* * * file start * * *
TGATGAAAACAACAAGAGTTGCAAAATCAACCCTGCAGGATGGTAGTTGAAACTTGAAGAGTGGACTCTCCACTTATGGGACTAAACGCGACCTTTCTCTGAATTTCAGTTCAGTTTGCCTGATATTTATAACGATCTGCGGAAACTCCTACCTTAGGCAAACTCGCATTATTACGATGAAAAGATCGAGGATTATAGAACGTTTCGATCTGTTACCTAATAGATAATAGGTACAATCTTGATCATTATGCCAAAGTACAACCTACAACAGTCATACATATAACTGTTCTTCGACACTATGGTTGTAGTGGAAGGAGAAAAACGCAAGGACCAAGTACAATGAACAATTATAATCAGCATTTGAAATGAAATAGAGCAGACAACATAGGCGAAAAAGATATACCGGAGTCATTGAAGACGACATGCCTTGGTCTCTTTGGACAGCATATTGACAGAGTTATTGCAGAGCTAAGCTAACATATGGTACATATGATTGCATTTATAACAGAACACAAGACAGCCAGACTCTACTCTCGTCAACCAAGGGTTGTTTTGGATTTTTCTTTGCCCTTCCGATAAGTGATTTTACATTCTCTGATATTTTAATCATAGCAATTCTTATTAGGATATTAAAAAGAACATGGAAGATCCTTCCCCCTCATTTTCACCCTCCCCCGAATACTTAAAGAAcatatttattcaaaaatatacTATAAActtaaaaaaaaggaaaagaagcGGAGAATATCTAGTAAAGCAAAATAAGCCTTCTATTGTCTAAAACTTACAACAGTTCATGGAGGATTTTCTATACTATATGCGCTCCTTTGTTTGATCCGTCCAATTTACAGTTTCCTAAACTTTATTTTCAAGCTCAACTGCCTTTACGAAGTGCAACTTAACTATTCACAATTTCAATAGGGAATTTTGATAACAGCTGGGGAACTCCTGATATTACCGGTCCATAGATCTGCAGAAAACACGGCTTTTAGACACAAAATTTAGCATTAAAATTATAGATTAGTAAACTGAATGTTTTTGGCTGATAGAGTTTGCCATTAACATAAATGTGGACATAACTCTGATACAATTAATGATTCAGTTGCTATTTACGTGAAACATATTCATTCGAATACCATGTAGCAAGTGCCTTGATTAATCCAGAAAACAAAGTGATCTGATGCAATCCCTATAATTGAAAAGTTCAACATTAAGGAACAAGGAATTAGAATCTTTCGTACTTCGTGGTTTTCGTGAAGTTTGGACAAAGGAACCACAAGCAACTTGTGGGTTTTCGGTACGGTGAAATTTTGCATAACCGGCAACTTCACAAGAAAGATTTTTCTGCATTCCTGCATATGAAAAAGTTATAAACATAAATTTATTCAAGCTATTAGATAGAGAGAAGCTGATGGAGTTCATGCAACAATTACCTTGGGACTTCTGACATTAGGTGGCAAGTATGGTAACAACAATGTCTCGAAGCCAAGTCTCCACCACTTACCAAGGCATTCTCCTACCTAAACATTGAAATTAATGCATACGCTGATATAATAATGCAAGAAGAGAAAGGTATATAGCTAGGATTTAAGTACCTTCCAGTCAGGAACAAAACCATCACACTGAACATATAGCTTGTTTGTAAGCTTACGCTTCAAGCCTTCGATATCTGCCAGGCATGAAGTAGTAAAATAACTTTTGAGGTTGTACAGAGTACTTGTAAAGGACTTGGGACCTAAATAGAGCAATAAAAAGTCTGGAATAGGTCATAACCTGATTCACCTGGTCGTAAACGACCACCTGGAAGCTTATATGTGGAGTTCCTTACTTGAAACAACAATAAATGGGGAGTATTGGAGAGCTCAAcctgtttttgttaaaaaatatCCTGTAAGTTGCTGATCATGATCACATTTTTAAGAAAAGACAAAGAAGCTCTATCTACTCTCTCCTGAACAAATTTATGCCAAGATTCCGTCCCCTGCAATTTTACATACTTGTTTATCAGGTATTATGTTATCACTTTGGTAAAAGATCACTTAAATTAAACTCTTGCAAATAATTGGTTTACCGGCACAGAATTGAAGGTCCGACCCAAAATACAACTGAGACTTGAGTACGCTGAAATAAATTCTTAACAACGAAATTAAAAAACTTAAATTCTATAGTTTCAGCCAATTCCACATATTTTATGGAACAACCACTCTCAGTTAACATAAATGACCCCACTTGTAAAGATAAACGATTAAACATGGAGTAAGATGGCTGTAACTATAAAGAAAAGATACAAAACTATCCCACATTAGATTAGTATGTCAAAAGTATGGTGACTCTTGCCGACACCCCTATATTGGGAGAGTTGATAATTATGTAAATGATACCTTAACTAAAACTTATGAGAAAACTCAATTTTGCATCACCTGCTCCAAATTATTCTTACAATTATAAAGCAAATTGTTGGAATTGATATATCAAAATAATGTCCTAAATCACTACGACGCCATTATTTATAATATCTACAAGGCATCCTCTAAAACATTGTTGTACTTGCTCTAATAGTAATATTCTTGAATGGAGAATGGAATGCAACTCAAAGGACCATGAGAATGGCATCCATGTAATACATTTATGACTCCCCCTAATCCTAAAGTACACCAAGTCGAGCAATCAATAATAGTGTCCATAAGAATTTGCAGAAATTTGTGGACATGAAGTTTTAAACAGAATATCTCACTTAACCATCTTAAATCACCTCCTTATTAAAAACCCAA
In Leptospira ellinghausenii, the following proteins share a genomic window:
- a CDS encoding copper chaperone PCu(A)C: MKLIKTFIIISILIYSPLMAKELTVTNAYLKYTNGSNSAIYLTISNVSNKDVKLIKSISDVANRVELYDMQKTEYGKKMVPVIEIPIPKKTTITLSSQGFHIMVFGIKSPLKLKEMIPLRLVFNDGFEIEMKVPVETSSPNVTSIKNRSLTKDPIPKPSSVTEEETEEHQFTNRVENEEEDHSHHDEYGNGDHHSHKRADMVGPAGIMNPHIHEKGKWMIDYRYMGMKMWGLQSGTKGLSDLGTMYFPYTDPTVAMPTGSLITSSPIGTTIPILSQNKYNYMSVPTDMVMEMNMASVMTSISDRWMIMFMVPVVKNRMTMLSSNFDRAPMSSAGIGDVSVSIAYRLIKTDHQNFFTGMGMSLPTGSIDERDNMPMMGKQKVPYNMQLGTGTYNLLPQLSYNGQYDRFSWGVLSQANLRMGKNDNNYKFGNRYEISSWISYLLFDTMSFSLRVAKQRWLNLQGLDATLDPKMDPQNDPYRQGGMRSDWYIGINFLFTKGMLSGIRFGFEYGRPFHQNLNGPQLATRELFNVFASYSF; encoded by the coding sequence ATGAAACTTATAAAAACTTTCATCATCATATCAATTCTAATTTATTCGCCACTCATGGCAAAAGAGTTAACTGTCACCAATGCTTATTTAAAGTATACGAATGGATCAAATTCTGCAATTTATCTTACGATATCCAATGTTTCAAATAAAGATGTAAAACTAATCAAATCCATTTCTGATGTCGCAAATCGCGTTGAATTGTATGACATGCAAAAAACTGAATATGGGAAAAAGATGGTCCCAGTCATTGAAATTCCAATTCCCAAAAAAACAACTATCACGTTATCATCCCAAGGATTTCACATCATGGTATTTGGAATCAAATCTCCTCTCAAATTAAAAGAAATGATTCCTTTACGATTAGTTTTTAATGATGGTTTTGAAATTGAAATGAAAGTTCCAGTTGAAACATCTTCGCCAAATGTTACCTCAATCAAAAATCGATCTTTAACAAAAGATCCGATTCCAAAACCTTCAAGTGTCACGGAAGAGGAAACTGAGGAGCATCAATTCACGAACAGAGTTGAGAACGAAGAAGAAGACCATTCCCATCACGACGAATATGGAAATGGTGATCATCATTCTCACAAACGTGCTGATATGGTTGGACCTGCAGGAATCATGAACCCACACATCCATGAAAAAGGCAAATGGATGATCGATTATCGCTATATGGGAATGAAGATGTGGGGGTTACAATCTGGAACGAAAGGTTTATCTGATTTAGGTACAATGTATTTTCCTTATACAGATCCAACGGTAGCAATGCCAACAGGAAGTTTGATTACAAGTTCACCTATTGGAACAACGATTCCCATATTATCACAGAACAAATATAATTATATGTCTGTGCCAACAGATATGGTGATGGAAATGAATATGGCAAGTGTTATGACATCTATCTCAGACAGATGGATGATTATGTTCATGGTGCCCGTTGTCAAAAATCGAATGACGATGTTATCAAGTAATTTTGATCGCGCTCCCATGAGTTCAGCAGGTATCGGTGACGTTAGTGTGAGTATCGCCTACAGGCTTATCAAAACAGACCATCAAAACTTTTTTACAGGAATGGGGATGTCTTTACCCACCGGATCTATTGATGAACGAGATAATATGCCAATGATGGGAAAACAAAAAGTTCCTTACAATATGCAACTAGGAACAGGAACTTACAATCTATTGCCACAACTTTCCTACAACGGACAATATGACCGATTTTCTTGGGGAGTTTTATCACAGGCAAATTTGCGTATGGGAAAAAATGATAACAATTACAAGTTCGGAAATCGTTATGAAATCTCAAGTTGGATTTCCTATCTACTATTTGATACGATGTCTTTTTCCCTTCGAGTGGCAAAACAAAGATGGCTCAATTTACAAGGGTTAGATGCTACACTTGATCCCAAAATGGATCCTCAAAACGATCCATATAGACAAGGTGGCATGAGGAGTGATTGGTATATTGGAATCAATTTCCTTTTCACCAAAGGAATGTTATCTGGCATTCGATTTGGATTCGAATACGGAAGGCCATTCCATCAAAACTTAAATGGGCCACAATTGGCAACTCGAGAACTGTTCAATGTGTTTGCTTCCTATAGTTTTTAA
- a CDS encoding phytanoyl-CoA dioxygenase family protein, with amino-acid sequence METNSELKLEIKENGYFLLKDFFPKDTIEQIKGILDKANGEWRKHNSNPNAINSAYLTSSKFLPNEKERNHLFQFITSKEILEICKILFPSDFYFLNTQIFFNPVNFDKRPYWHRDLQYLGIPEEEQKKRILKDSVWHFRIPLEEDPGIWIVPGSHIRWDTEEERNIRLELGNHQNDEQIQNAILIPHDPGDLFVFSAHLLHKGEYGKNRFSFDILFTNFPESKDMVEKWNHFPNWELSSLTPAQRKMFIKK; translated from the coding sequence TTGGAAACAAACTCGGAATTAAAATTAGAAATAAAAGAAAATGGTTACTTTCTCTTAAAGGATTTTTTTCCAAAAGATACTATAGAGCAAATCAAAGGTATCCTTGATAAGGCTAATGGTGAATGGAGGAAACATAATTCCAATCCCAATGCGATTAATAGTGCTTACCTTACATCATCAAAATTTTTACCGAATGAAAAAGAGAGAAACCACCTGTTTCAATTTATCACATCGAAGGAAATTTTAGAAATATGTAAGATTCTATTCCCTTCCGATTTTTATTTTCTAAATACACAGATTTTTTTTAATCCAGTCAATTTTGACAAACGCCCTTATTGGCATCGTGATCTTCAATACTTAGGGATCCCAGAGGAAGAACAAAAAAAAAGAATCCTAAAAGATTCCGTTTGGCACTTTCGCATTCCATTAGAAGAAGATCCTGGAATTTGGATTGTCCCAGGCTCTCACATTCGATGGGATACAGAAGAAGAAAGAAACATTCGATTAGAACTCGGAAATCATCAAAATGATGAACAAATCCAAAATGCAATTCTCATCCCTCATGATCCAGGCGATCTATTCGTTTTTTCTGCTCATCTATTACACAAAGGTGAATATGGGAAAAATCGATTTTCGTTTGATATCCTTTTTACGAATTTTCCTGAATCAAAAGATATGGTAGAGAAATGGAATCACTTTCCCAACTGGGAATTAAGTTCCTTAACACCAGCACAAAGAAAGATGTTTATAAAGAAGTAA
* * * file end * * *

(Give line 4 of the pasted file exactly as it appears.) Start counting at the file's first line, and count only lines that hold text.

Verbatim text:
- a CDS encoding phytanoyl-CoA dioxygenase family protein, with amino-acid sequence METNSELKLEIKENGYFLLKDFFPKDTIEQIKGILDKANGEWRKHNSNPNAINSAYLTSSKFLPNEKERNHLFQFITSKEILEICKILFPSDFYFLNTQIFFNPVNFDKRPYWHRDLQYLGIPEEEQKKRILKDSVWHFRIPLEEDPGIWIVPGSHIRWDTEEERNIRLELGNHQNDEQIQNAILIPHDPGDLFVFSAHLLHKGEYGKNRFSFDILFTNFPESKDMVEKWNHFPNWELSSLTPAQRKMFIKK; translated from the coding sequence TTGGAAACAAACTCGGAATTAAAATTAGAAATAAAAGAAAATGGTTACTTTCTCTTAAAGGATTTTTTTCCAAAAGATACTATAGAGCAAATCAAAGGTATCCTTGATAAGGCTAATGGTGAATGGAGGAAACATAATTCCAATCCCAATGCGATTAATAGTGCTTACCTTACATCATCAAAATTTTTACCGAATGAAAAAGAGAGAAACCACCTGTTTCAATTTATCACATCGAAGGAAATTTTAGAAATATGTAAGATTCTATTCCCTTCCGATTTTTATTTTCTAAATACACAGATTTTTTTTAATCCAGTCAATTTTGACAAACGCCCTTATTGGCATCGTGATCTTCAATACTTAGGGATCCCAGAGGAAGAACAAAAAAAAAGAATCCTAAAAGATTCCGTTTGGCACTTTCGCATTCCATTAGAAGAAGATCCTGGAATTTGGATTGTCCCAGGCTCTCACATTCGATGGGATACAGAAGAAGAAAGAAACATTCGATTAGAACTCGGAAATCATCAAAATGATGAACAAATCCAAAATGCAATTCTCATCCCTCATGATCCAGGCGATCTATTCGTTTTTTCTGCTCATCTATTACACAAAGGTGAATATGGGAAAAATCGATTTTCGTTTGATATCCTTTTTACGAATTTTCCTGAATCAAAAGATATGGTAGAGAAATGGAATCACTTTCCCAACTGGGAATTAAGTTCCTTAACACCAGCACAAAGAAAGATGTTTATAAAGAAGTAA